Morrison Artists Series: Cellist Jay Campbell in recital with pianist Conor Hanick

Sunday, March 13, 2016, 3:00 pm
Photos of cellist Jay Campbell and pianist Conor Hanick
Jay Campbell is the most exciting young cellist to recently emerge on the concert stage. His vividly ravishing performances illuminate, as never before, the richness of the repertoire for this most evocative of musical instruments. Recognized for his diverse artistic interests and encompassing musical abilities, pianist Conor Hanick has given acclaimed solo and chamber music performances around the world and collaborated with music's most accomplished instrumentalists, conductors, ensembles and composers. Pre-concert talk: 2pm. Master class: March 14, 12:10 - 2pm, Knuth Hall. Free.
Creative Arts Building, McKenna Theatre
May T. Morrison Chamber Music Center
SF State Box Office
Event extras: 

Jay Campbell

Armed with a diverse spectrum of repertoire and eclectic musical interests, cellist Jay Campbell was named First Prize winner of the 2012 Concert Artist Guild auditions. He is the recipient of awards from the BMI and ASCAP foundations and has been heard on television, radio broad-casts and in concert halls around the world, including concerto appearances in Carnegie Hall, Alice Tully Hall, Avery Fisher Hall, Kultur und Kongresszentrum-Luzern, and the Aspen Music Festival. Dedicated to the music of our own time, he has collaborated with an array of artists ranging from composers including Elliott Carter, Pierre Boulez, Kaija Saariaho and John Zorn.


Conor Hanick

In performances ranging from the early Baroque to the newly written, Hanick’s playing has been described as “brilliant,” “astounding” (The New York Times), “expert” (Philadelphia Inquirer) and “sparkling” (The Strad), reminding New York Times chief critic Anthony Tommasini of a “young Peter Serkin.” Although Hanick has been recognized as a “true champion of contemporary music” (National Public Radio), through his deep commitment to the music of our time, Tommasini wrote that Hanick’s “technical refinement, color, crispness and wondrous variety of articulation … benefit works by any master.”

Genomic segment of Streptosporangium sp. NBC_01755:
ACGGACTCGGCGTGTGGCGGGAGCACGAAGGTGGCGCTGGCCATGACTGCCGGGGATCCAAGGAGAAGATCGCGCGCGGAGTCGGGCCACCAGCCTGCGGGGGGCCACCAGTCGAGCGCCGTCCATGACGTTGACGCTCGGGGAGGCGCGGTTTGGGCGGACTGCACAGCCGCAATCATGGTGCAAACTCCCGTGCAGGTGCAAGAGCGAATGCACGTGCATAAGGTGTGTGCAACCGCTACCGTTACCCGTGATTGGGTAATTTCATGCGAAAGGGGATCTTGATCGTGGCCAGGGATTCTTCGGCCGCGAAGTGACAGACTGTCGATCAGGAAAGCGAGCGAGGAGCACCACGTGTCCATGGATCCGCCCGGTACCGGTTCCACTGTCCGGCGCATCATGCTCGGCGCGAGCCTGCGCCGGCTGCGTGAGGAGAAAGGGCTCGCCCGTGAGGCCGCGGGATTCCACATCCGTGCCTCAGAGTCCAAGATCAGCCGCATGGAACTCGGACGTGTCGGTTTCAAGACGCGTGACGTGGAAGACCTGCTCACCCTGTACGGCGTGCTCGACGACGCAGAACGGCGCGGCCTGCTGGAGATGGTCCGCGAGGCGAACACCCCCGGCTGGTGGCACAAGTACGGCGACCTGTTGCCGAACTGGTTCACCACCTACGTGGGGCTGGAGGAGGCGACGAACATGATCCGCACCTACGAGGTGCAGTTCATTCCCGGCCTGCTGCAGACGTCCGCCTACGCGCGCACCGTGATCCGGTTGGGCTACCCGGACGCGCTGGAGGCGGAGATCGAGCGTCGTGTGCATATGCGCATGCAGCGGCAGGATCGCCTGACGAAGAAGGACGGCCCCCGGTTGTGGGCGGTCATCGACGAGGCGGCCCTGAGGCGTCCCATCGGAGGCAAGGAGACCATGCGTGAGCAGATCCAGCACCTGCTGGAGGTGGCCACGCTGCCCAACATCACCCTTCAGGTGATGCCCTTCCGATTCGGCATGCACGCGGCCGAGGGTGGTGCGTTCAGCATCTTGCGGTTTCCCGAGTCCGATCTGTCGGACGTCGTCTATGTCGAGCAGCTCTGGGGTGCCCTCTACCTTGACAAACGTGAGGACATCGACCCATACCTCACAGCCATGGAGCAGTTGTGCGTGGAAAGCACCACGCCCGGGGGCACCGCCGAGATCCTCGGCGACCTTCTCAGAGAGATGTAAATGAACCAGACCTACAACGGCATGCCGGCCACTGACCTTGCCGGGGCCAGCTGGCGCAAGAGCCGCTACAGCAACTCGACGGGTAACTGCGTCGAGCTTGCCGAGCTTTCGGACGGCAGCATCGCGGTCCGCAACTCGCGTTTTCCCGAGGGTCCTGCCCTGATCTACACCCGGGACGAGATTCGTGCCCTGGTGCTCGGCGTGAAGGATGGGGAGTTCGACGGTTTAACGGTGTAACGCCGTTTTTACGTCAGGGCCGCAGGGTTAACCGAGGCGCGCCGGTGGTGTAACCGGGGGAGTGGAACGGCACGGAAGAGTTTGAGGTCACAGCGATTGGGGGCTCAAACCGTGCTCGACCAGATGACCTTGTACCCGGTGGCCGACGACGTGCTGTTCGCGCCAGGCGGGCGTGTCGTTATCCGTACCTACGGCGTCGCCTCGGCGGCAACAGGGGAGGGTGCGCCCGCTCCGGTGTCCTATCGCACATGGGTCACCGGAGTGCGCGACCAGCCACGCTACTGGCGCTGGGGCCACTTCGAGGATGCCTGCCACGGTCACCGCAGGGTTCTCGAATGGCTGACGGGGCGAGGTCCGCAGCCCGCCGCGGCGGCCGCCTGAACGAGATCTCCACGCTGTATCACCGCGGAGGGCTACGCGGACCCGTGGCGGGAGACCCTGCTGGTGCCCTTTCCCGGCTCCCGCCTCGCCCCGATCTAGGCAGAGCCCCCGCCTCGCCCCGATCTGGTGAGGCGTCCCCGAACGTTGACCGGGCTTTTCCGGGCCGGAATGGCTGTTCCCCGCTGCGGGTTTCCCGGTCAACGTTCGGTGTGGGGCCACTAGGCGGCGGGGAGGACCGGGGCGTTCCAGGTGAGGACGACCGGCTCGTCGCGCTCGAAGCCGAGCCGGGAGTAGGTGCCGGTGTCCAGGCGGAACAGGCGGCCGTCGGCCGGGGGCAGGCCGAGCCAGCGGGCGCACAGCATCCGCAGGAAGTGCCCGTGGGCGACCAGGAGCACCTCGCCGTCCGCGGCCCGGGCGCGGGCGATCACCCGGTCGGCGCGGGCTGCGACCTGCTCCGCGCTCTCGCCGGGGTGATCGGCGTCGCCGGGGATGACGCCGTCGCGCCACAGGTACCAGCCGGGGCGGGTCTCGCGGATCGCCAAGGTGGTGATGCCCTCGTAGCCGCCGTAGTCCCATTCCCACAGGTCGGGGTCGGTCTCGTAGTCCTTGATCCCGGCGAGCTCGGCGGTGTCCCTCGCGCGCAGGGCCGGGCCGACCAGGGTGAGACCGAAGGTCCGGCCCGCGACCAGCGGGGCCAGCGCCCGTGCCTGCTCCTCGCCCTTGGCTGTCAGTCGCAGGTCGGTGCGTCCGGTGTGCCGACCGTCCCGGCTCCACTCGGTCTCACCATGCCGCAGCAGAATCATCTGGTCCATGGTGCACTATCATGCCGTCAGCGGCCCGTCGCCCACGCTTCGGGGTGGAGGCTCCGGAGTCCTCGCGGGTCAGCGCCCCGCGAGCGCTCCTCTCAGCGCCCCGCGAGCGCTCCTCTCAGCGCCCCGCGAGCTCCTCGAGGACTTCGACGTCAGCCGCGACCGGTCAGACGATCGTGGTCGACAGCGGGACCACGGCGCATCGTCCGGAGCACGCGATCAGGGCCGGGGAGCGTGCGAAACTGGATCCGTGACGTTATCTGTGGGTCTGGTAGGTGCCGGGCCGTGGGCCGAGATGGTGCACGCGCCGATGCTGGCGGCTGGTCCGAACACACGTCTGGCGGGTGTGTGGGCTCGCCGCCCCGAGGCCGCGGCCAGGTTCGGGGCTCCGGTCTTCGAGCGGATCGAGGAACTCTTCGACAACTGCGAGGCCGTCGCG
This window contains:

• Olivier Messiaen (1908 – 1992): Vocalise, arr. for cello and piano (1935)
  • Charles Wuorinen (b. 1938): Orbicle of Jasp (1999)
  • Ludwig von Beethoven (1770 – 1827): Variations on “Bei Männern welche Liebe fühlen” from Mozart's Die Zauberflöte, WoO 46 (1801)
  • Claude Debussy (1862 – 1918): Sonate for Cello and Piano, L. 135 (1915)
  • Intermission
  • Olivier Messiaen (1908 – 1992): Louange à l'immortalité de Jésus, from Quatuor pour le fin du temps (1941)
  • Johannes Brahms (1833 – 1897): Sonata in F Major, Op. 99 (1886)